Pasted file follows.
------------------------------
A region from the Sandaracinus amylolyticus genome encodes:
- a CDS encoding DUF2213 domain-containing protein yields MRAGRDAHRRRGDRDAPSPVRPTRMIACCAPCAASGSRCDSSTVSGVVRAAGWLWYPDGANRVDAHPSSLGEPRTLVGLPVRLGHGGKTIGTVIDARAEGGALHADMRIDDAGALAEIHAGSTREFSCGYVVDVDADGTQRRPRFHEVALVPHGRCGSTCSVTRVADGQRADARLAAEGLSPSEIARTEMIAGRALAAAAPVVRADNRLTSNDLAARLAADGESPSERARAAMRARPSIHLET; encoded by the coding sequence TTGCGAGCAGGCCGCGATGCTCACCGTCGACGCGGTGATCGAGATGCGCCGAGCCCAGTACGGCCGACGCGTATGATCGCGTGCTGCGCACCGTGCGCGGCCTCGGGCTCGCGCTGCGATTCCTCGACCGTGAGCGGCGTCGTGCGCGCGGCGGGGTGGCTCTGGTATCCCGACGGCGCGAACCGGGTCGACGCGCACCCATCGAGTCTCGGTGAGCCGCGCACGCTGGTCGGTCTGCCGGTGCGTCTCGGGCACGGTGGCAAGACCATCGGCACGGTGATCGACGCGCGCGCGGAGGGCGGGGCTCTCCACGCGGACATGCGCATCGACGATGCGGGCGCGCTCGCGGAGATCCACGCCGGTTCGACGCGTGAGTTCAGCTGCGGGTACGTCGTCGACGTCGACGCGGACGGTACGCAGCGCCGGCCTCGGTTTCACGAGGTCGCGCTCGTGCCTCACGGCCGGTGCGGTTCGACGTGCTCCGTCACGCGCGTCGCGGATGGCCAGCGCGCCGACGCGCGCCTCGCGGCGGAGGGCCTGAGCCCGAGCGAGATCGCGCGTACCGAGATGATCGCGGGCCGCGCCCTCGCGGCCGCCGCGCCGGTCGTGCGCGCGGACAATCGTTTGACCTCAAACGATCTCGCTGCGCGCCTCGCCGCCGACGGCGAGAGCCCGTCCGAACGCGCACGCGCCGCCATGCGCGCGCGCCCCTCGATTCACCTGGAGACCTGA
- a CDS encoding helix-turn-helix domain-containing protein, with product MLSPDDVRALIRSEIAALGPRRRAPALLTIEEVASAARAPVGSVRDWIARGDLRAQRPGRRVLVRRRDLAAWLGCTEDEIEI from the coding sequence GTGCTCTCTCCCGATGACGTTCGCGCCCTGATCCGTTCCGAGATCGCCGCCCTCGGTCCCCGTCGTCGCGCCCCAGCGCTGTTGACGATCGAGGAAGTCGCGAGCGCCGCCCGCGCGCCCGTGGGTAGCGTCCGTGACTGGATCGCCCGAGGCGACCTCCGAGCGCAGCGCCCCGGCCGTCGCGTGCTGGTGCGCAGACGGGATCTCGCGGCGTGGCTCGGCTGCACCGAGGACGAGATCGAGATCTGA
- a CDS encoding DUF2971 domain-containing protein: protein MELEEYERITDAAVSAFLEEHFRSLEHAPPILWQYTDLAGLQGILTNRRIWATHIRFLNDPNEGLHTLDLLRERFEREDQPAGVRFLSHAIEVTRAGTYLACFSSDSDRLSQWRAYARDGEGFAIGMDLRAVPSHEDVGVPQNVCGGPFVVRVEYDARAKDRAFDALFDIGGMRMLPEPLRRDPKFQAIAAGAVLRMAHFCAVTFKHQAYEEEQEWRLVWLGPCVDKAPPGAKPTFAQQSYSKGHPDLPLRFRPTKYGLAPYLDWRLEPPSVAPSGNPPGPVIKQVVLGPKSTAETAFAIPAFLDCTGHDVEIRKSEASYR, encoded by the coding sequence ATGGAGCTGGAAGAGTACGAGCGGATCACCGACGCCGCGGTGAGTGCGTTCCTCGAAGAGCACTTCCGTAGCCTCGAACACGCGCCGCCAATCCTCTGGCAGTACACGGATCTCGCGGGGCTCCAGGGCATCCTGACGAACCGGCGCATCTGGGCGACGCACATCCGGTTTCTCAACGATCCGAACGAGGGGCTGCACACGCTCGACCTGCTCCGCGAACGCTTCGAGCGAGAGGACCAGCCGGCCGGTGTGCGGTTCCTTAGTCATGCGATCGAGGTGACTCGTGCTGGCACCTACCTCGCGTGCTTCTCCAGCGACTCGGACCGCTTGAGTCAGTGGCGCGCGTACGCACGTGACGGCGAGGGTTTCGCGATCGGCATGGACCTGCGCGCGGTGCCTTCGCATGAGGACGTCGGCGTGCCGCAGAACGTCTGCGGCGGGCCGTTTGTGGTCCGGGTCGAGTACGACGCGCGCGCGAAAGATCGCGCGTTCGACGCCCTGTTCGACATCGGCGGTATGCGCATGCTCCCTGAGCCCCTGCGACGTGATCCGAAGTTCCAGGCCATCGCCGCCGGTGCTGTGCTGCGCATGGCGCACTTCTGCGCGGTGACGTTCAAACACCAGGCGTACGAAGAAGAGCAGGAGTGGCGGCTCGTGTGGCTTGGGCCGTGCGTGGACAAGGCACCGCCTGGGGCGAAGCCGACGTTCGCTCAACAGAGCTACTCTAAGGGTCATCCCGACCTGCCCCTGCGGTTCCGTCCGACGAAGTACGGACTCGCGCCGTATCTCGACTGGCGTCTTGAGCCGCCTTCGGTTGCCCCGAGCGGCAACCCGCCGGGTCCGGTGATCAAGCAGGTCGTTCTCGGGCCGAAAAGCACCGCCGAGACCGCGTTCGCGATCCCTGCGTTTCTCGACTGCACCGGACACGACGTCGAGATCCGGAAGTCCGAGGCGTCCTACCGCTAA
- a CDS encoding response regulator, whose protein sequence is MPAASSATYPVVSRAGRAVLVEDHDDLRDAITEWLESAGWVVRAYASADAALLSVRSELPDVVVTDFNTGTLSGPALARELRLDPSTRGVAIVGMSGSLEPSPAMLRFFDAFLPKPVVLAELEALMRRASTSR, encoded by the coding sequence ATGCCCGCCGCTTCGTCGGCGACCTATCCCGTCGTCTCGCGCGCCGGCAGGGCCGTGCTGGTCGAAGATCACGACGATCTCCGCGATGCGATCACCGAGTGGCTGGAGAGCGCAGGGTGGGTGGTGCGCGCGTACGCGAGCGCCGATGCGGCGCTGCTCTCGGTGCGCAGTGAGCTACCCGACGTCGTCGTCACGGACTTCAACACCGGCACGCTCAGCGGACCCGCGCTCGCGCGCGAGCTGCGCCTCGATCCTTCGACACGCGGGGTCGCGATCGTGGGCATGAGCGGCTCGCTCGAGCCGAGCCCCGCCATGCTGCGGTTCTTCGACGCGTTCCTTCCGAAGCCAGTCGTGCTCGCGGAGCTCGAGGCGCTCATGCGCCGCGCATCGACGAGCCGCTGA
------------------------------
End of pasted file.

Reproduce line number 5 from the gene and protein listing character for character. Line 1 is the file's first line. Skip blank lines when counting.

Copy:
- a CDS encoding response regulator, whose protein sequence is MPAASSATYPVVSRAGRAVLVEDHDDLRDAITEWLESAGWVVRAYASADAALLSVRSELPDVVVTDFNTGTLSGPALARELRLDPSTRGVAIVGMSGSLEPSPAMLRFFDAFLPKPVVLAELEALMRRASTSR, encoded by the coding sequence ATGCCCGCCGCTTCGTCGGCGACCTATCCCGTCGTCTCGCGCGCCGGCAGGGCCGTGCTGGTCGAAGATCACGACGATCTCCGCGATGCGATCACCGAGTGGCTGGAGAGCGCAGGGTGGGTGGTGCGCGCGTACGCGAGCGCCGATGCGGCGCTGCTCTCGGTGCGCAGTGAGCTACCCGACGTCGTCGTCACGGACTTCAACACCGGCACGCTCAGCGGACCCGCGCTCGCGCGCGAGCTGCGCCTCGATCCTTCGACACGCGGGGTCGCGATCGTGGGCATGAGCGGCTCGCTCGAGCCGAGCCCCGCCATGCTGCGGTTCTTCGACGCGTTCCTTCCGAAGCCAGTCGTGCTCGCGGAGCTCGAGGCGCTCATGCGCCGCGCATCGACGAGCCGCTGA